Vancouver-based RainCity hoping to resolve Tri-Cities homeless numbers
By Angela Espinoza, News Editor
RainCity Housing is introducing a Coquitlam-based homeless shelter located at 3030 Gordon Avenue. The shelter will be the first housing project of its kind in the city.
The purpose-built “3030 Gordon Project” has been in development since December 2011, and has been under construction since last year.
“The land was donated by the city of Coquitlam,” said RainCity’s associate director Sean Spear, “it’s a BC-funded project.”
Spear stated that the shelter will house “30 individual units” of living space, “30 transitional suites” for those who may need a few years to progress, and “30 units available during extreme weather.”
The building’s design is meant to incorporate “everything that we’ve known from running different facilities. So it’s going to have a large space on the ground floor, three more storeys of the suites and the shelter units, a back yard area, and a bunch of different utilities including a full service kitchen and 24-hour staffing.
“There’s support in terms of basically helping people get off the street, and then stabilizing and hopefully getting them into either the transition units we have, or some other form of housing to stop the cycle of homelessness for the folks that are in the Tri-Cities area.”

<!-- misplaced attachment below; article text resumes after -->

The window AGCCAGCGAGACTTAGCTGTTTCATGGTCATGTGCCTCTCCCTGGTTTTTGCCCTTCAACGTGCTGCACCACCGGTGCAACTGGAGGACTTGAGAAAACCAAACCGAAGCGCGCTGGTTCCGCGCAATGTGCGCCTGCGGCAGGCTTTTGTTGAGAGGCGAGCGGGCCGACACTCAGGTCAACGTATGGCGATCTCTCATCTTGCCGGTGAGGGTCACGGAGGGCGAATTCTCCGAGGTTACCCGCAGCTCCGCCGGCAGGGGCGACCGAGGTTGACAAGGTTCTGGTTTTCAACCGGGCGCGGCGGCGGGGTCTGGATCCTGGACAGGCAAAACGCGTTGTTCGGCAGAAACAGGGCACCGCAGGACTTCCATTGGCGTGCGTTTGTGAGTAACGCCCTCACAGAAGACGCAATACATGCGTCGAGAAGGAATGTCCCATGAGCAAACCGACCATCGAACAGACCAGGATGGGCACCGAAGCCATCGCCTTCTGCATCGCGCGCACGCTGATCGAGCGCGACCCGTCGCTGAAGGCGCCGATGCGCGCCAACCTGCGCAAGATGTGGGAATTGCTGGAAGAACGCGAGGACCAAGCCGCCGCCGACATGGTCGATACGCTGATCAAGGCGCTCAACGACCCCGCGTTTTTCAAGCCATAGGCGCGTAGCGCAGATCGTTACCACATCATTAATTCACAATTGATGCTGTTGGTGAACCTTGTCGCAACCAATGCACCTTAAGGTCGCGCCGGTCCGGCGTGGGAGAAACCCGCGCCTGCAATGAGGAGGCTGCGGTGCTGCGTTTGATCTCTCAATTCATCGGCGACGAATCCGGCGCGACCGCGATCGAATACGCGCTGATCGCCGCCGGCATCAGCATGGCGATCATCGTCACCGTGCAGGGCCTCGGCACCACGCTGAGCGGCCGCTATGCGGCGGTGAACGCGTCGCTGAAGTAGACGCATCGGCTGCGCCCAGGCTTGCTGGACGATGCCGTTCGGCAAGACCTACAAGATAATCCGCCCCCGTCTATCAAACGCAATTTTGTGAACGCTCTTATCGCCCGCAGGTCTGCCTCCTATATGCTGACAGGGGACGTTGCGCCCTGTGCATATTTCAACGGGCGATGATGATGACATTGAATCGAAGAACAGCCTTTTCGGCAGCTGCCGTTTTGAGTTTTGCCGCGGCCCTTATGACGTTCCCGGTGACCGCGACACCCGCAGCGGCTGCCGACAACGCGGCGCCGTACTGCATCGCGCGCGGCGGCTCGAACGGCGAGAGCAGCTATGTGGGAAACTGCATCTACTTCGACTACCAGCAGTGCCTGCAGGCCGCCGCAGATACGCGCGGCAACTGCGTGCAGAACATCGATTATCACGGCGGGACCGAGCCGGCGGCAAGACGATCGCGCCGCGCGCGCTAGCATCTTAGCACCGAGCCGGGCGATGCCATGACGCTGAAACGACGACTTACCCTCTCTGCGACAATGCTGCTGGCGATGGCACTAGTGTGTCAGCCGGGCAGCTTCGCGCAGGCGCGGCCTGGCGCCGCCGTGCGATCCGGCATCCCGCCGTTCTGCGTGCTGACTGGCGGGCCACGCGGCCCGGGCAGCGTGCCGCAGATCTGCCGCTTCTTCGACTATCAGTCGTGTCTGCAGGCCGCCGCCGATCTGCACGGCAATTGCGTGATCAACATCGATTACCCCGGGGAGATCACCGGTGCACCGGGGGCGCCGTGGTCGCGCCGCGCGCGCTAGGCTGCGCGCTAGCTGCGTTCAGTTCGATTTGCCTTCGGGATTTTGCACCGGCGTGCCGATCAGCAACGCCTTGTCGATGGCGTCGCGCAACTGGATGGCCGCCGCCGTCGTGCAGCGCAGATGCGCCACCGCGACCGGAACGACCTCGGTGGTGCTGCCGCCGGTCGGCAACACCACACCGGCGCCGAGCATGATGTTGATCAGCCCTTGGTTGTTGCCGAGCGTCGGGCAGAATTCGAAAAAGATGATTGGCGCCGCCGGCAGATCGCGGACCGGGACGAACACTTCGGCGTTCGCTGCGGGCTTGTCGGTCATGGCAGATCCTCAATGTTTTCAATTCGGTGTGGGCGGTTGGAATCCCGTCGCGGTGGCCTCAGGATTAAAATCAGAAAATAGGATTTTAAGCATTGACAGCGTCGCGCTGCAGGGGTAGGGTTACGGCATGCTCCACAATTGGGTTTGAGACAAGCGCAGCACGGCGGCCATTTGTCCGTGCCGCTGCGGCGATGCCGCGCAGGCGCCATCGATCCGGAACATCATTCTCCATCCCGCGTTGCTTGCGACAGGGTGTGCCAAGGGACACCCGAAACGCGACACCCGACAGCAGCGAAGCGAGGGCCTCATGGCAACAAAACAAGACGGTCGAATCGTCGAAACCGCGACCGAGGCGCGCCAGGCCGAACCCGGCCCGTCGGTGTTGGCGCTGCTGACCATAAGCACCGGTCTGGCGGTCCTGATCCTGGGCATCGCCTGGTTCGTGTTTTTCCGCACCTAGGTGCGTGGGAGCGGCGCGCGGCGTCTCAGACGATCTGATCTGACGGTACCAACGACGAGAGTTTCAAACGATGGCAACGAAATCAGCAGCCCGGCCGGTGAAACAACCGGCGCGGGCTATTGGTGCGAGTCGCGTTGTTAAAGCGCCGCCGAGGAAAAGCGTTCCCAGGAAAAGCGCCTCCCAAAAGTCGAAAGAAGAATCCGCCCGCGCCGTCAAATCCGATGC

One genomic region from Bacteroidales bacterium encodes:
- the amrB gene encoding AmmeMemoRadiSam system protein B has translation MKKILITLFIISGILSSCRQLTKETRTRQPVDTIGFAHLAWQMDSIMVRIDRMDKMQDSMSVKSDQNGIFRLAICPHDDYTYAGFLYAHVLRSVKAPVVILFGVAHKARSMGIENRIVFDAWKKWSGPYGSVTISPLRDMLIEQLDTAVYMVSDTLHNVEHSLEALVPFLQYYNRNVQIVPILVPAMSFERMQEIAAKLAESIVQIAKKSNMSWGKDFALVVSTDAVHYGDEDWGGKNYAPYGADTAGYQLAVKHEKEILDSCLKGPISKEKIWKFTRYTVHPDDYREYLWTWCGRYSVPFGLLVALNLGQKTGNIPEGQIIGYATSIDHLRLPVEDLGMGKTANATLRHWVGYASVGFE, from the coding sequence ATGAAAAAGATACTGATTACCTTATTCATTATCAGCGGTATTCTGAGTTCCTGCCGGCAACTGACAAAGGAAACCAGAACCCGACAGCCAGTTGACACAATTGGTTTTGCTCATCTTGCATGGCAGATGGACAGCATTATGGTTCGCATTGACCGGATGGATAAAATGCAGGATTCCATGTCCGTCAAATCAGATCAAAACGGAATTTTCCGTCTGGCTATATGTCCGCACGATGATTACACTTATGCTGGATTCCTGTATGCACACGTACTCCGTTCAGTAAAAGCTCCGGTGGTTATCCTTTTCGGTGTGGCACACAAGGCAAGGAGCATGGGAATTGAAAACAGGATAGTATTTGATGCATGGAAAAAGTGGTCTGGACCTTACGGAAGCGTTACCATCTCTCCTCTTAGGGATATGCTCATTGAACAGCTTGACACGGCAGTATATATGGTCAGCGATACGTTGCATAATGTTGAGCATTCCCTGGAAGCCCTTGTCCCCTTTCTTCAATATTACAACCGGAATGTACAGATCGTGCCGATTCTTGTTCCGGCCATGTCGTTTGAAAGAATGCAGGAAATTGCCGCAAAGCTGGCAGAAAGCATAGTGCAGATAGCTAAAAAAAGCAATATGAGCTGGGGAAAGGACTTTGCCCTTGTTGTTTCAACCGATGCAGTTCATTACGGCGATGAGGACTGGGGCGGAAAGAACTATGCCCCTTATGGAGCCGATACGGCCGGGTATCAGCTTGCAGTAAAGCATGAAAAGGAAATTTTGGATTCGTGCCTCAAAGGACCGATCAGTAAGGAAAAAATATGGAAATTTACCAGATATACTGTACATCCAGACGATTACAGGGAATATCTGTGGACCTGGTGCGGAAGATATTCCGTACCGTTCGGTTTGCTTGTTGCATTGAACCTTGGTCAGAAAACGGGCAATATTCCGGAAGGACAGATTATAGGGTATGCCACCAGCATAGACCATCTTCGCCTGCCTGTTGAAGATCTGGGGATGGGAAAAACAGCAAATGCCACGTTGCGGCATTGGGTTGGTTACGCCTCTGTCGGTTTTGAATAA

Spear added that the community has responded very well but a homeless issue still exists and therefore, the living units of the 3030 Gordon shelter will have different requirements. Homeless outreach will be a factor in accessing several of the units.
“Typically there’s referrals from other organizations so workers will bring folks to us. People can self-referral, and in terms of priority, some of it is on a first-come, first-serve basis for the emergency shelter.
“The transition suites will be a more rigorous process in terms of who gets into the transition suites and depending on their needs and their issues. We typically do focus on folks with the highest needs, the most barriers in their life.”
Spear referred to the 3030 Gordon housing project as “lower barrier,” which means that those who may have not been able to get into high priority shelters have a chance of using RainCity’s Coquitlam shelter.
The shelter will also differ from others in that a shopping cart lockup will be available to those staying in the shelter, and in both the shelter and housing, people will have permission to bring in outside pets and belongings when settling in.
“In the past, what made it harder for folks or deterred them to come into housing was that they didn’t want to give up what belongings that they did have. It’s very much a Housing First type of model, that we just really want to get this person indoors, out of the cold, and then work on a plan with them to try and end that cycle for them. Many have been outdoors off and on for a number of years by the time they arrive to us.”
RainCity’s Coquitlam housing project is expected to open by November.